It doesn't take years of film appreciation classes to recognize a good movie, new research suggests.
Scientists who have attempted to determine if people had "good taste" in forms of cultural entertainment, such as movies, found that the opinions of experts—the standard bearers for good taste—usually didn't mesh with what was popular with the masses.
While such findings seemed to confirm the snobbish belief that ordinary people lacked good taste, these previous studies typically relied on data from box office returns, which can be skewed by marketing campaigns and the movie industry's ability to orchestrate mega-profitable opening weekends, and don't truly reflect the preferences of movie-goers.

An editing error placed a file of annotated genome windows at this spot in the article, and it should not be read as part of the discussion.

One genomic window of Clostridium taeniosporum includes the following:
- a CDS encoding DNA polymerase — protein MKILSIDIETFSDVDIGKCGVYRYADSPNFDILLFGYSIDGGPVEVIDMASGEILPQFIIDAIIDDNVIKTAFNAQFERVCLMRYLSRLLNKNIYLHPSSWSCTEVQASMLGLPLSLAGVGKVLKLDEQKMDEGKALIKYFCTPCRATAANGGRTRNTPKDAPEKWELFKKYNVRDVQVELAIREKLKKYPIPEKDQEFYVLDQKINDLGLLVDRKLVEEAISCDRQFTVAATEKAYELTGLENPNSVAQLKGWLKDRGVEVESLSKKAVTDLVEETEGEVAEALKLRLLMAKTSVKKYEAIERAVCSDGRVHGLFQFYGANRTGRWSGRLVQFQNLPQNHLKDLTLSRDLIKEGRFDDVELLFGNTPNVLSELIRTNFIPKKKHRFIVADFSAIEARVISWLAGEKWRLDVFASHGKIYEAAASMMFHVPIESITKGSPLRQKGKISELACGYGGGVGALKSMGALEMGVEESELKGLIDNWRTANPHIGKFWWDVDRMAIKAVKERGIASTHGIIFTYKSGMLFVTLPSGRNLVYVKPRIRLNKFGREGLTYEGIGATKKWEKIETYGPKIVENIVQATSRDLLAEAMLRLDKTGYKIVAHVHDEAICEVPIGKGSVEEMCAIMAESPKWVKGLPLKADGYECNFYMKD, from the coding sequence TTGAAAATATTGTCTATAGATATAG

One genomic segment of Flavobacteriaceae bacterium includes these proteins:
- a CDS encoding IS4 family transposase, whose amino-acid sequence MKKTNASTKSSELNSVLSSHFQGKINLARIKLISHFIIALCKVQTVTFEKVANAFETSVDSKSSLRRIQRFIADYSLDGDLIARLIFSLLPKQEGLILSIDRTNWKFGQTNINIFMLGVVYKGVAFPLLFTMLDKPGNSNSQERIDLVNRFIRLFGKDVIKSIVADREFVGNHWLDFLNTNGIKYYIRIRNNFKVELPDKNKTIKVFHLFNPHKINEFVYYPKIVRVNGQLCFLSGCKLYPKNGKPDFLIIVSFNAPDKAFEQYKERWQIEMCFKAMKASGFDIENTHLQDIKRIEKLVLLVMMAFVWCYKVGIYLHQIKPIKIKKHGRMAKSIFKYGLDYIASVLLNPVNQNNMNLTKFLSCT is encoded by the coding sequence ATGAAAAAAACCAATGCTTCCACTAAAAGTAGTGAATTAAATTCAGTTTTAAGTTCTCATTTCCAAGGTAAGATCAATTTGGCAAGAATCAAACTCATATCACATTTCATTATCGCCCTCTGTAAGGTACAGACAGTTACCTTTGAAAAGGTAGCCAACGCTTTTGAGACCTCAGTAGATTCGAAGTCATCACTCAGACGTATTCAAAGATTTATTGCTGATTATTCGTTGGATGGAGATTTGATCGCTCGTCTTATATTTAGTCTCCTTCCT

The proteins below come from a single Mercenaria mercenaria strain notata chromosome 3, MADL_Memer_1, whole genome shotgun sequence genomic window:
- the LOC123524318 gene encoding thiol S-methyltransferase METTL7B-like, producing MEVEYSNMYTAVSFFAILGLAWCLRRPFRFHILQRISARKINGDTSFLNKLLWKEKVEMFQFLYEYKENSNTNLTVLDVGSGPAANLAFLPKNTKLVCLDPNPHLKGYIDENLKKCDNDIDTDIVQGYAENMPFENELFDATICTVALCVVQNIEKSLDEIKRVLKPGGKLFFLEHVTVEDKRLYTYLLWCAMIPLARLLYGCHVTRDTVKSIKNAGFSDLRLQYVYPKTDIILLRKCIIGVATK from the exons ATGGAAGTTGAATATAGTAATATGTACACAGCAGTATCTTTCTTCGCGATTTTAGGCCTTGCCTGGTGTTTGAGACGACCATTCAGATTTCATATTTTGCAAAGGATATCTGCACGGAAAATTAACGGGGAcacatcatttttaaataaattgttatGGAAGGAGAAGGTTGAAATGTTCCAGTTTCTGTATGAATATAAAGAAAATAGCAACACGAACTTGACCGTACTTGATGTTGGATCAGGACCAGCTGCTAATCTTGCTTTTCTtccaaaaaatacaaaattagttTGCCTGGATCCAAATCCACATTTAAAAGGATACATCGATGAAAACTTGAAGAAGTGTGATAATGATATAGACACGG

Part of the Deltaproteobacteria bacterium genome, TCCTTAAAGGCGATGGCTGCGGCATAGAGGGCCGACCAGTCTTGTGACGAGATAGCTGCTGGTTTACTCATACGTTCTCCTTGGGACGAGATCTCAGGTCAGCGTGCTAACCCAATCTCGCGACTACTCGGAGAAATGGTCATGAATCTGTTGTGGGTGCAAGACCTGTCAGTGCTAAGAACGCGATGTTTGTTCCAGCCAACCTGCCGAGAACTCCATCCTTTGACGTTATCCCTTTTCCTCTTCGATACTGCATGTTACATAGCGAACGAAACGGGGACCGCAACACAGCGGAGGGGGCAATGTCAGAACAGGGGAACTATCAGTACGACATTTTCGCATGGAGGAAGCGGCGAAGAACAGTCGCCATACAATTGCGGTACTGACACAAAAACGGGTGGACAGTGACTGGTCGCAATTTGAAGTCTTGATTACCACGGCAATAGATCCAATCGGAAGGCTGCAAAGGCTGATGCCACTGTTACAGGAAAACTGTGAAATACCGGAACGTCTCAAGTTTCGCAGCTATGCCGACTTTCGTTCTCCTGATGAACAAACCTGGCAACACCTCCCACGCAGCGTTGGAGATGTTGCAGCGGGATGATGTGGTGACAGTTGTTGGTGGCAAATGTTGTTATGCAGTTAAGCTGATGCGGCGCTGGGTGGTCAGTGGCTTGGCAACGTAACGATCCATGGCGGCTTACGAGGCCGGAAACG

To get the movie public's actual opinions, researchers Morris B. Halbrook from Columbia University and Michela Addis from Bocconi University in Italy, analyzed movie reviews written by ordinary web users, including those posted on the popular movie web site IMDB.com.
The results of the study, to be published in the October issue of the Journal of Consumer Research, revealed that when the influence of marketing isn't present, both regular folks and experts tended to agree on which films deserved a thumbs-up or an ill-fated thumbs-down.
"When controlling for marketing-related aspects of a film’s commercial impact," the researchers wrote, "our findings support the conclusion that ordinary consumers show 'good taste' to a degree hitherto not recognized."
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